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Meaning in the Media addresses the issue of how we should respond to competing claims about meaning put forward in confrontations between people or organisations in highly charged circumstances such as bitter public controversies and expensive legal disputes. Alan Durant draws attention to the pervasiveness and significance of such meaning-related disputes in the media, investigating how their 'meaning' dimension is best described and explained. Through his analysis of deception, distortion, bias, false advertising, offensiveness and other kinds of communicative behaviour that trigger interpretive disputes, Durant shows that we can understand both meaning and media better if we focus in new ways on moments in discourse when the apparently continuous flow of understanding and agreement breaks down. This lively and contemporary volume will be invaluable to students and teachers of linguistics, media studies, journalism and law.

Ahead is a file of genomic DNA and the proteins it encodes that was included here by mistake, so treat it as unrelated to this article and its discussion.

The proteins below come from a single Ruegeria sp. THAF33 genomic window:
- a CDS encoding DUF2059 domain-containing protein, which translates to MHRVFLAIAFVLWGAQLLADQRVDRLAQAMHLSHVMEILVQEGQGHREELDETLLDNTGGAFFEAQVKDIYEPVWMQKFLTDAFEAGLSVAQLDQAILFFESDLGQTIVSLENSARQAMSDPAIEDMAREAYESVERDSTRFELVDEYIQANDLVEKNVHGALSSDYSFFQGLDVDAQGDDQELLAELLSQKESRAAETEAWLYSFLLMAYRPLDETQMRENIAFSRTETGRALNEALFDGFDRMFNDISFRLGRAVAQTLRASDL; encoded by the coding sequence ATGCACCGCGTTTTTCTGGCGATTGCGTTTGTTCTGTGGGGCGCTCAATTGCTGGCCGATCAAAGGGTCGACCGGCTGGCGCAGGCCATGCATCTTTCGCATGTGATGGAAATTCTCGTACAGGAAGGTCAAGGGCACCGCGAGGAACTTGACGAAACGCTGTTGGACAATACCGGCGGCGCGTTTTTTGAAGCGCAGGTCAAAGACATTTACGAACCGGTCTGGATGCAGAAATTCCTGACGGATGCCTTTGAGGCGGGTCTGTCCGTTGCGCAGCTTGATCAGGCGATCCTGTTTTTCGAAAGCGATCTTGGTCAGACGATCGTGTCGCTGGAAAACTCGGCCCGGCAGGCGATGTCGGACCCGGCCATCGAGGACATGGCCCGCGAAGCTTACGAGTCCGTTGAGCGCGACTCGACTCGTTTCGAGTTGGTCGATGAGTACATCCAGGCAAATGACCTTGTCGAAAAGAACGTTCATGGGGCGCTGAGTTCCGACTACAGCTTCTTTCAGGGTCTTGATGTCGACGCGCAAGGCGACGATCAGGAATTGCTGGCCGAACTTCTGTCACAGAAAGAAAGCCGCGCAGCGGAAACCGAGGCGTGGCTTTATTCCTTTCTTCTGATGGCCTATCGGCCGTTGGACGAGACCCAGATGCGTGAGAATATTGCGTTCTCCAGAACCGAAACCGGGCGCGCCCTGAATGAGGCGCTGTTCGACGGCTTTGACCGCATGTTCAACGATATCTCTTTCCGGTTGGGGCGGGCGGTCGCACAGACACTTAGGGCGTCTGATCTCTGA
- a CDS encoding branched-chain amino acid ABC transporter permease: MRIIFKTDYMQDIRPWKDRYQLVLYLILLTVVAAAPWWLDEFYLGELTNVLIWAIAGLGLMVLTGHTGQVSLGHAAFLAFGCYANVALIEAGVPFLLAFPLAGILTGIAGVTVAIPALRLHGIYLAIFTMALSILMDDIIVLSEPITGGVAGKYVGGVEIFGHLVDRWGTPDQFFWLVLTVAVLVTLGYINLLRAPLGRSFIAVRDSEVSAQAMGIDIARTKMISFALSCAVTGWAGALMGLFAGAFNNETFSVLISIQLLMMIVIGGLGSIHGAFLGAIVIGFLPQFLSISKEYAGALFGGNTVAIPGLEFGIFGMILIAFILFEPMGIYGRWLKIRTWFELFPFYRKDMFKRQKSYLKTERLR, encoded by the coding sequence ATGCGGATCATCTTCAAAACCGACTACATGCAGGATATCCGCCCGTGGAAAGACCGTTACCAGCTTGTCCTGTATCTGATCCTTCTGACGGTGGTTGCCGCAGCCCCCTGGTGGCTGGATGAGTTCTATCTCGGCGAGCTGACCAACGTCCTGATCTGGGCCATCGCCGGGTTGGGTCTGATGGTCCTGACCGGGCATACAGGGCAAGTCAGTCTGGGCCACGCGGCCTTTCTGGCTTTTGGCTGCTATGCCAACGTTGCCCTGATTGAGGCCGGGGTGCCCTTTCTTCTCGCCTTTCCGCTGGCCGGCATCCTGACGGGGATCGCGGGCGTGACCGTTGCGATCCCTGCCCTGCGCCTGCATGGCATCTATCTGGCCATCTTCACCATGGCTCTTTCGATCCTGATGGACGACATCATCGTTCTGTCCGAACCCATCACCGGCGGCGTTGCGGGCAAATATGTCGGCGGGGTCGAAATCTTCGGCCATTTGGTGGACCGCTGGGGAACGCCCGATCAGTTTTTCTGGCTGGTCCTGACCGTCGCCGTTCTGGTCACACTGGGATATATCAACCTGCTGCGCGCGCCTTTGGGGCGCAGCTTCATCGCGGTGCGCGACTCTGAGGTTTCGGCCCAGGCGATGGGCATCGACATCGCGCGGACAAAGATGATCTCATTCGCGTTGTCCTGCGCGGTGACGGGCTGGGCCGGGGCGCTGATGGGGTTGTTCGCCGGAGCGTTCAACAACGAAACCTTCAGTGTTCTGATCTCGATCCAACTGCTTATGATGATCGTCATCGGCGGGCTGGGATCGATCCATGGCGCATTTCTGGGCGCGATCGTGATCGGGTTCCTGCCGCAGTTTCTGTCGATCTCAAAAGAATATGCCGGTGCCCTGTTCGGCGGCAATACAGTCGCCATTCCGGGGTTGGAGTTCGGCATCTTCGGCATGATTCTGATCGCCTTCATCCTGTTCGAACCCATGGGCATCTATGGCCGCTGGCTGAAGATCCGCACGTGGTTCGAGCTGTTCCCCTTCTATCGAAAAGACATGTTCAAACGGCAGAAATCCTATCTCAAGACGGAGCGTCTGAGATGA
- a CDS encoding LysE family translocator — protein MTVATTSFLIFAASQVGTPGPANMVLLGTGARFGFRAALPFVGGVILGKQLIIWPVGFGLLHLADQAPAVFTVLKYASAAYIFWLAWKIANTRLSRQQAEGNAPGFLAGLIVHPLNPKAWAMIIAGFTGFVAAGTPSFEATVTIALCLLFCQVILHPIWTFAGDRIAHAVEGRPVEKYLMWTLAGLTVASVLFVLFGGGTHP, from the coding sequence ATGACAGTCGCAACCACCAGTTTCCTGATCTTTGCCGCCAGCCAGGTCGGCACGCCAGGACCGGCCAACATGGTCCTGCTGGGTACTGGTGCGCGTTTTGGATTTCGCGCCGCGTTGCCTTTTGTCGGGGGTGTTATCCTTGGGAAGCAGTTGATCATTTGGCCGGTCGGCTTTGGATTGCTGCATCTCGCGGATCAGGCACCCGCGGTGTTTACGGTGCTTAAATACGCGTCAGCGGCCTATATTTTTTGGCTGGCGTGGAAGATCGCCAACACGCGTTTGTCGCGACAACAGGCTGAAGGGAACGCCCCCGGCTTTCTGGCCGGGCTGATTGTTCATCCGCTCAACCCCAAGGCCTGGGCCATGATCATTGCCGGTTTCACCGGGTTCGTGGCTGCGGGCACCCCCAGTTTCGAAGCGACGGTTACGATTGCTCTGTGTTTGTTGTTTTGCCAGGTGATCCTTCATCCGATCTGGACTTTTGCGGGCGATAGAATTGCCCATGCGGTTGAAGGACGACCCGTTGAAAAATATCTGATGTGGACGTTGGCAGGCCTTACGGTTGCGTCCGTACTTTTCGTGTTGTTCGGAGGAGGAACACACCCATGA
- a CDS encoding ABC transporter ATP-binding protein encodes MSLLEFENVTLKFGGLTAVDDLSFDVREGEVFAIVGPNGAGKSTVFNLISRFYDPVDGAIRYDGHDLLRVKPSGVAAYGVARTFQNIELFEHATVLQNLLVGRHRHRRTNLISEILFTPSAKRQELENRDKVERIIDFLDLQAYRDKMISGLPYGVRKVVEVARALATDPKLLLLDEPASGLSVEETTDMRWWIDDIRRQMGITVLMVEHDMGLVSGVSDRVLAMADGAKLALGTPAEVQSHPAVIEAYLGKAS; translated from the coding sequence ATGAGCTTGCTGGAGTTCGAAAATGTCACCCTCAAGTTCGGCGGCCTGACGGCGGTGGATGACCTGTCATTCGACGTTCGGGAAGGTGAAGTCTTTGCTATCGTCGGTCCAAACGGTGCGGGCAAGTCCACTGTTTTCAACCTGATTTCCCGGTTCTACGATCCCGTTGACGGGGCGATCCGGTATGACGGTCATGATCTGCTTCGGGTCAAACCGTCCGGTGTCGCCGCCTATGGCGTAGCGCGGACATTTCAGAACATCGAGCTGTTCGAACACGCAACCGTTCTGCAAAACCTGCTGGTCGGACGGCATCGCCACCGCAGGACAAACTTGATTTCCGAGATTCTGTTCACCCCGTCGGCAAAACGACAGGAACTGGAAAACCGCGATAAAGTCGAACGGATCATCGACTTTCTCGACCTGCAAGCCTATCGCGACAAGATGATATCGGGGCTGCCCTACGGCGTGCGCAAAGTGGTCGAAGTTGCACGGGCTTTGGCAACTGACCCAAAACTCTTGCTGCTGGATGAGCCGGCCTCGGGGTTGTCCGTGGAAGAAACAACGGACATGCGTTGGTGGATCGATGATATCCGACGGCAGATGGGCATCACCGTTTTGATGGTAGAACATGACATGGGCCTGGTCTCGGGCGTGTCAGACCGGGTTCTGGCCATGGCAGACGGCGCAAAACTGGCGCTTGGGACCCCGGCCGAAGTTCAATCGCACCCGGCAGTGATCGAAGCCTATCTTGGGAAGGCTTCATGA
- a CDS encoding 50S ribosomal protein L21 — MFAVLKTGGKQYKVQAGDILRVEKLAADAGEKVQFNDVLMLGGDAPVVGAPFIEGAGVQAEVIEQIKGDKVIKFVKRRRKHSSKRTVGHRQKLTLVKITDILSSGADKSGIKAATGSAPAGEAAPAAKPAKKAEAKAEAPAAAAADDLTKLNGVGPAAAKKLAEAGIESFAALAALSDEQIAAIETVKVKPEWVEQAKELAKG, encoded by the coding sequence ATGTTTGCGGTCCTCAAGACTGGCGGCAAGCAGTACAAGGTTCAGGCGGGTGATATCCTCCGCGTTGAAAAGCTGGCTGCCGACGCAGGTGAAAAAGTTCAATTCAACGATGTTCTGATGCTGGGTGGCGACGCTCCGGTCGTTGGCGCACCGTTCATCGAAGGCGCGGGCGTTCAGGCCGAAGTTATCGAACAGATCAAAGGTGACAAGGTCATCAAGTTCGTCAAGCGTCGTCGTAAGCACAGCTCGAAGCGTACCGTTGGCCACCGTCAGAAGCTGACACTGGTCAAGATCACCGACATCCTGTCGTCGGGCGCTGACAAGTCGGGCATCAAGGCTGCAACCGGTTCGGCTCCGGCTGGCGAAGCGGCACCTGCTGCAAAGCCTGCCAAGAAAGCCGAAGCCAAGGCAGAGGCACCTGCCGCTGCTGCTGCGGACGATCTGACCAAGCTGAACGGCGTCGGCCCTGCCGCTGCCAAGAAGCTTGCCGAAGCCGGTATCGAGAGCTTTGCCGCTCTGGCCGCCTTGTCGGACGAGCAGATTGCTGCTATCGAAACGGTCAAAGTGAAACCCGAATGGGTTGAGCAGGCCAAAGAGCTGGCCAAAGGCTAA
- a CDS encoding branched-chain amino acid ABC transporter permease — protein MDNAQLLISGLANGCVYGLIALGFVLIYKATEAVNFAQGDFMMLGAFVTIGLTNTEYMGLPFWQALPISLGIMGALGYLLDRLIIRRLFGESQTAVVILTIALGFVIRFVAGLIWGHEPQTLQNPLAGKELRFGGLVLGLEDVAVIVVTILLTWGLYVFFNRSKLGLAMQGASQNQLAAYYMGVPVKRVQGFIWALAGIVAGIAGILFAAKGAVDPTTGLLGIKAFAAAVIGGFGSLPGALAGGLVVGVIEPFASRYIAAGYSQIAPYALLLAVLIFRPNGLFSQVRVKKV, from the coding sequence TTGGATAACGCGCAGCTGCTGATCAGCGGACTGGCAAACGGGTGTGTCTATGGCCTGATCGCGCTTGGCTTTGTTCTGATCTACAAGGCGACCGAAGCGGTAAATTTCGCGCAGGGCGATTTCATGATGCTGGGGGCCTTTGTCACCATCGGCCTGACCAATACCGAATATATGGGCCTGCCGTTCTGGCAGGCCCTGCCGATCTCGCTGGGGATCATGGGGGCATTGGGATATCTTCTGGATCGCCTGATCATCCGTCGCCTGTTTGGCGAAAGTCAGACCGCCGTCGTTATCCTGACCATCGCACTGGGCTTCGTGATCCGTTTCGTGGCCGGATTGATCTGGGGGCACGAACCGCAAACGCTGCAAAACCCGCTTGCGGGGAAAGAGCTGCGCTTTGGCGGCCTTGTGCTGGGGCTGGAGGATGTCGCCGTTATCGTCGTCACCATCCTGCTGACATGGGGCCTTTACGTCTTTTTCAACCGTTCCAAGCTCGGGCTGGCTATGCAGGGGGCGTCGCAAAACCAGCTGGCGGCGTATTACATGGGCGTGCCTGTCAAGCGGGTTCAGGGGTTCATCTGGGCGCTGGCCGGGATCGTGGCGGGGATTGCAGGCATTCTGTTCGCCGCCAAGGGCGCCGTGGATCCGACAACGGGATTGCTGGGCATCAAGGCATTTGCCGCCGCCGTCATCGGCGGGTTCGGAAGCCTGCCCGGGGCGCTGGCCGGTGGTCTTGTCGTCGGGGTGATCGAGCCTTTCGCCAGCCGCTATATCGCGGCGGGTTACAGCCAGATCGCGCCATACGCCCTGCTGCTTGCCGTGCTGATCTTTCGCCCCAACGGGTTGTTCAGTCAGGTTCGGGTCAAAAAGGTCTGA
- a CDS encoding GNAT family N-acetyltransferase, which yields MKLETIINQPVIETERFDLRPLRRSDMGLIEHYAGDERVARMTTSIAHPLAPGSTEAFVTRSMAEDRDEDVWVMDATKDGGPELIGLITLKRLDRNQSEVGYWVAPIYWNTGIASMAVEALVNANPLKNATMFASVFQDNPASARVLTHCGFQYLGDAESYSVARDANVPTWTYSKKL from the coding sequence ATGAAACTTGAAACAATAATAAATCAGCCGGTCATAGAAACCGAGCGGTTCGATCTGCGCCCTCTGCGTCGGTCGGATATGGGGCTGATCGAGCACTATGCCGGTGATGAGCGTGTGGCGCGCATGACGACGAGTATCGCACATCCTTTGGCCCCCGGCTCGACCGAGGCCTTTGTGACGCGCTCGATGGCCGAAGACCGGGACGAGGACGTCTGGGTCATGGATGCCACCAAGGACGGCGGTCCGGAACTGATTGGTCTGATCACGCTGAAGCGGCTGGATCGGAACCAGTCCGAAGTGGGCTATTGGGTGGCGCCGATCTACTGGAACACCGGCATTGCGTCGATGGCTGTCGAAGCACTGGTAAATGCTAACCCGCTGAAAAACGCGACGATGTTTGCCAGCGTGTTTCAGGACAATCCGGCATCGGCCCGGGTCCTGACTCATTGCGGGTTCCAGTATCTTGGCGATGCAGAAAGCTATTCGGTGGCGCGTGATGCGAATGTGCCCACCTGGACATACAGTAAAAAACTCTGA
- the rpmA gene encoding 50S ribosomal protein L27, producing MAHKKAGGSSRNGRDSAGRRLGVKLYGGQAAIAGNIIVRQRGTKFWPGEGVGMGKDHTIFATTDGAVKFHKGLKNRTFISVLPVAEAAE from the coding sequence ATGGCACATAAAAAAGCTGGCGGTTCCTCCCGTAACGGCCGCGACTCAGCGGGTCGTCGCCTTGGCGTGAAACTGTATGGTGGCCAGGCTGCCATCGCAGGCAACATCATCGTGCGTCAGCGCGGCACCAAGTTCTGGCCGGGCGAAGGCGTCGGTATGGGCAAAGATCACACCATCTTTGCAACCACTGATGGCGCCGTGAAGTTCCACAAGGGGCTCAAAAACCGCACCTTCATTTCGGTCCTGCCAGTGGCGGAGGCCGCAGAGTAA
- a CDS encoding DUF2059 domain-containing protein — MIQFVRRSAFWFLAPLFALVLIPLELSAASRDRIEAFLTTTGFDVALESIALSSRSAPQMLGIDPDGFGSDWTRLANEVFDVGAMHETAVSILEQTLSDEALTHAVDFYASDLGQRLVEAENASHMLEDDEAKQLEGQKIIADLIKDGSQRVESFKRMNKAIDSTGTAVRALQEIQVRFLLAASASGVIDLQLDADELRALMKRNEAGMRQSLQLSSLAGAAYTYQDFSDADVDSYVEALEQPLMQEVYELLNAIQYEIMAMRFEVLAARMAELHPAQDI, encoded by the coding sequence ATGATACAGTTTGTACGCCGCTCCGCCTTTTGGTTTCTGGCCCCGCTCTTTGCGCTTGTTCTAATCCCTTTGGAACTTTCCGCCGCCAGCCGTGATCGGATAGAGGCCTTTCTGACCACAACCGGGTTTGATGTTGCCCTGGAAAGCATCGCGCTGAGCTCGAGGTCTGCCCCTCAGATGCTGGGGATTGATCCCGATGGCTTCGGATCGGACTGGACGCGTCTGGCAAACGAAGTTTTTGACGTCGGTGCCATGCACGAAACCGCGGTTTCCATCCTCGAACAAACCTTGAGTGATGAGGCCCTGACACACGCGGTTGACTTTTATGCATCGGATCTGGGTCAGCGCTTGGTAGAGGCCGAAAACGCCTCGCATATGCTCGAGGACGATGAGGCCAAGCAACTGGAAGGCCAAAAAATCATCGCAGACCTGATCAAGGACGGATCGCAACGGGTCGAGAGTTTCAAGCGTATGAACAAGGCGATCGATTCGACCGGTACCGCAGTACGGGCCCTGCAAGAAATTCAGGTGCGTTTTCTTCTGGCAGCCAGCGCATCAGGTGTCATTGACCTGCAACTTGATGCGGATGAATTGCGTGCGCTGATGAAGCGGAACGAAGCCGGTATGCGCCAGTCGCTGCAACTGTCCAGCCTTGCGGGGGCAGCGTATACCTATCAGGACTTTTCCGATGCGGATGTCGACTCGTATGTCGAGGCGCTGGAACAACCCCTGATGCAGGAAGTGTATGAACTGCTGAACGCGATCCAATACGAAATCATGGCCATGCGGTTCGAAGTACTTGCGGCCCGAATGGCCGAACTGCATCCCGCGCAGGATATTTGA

Alan Durant is Professor of Communication at Middlesex University Business School, London. His previous publications include How to Write Essays and Dissertations: A Guide for English Literature Students (2nd edition, 2005) and Ways of Reading (3rd edition, 2007). He was also co-editor of The Linguistics of Writing: Arguments Between Language and Literature (1987).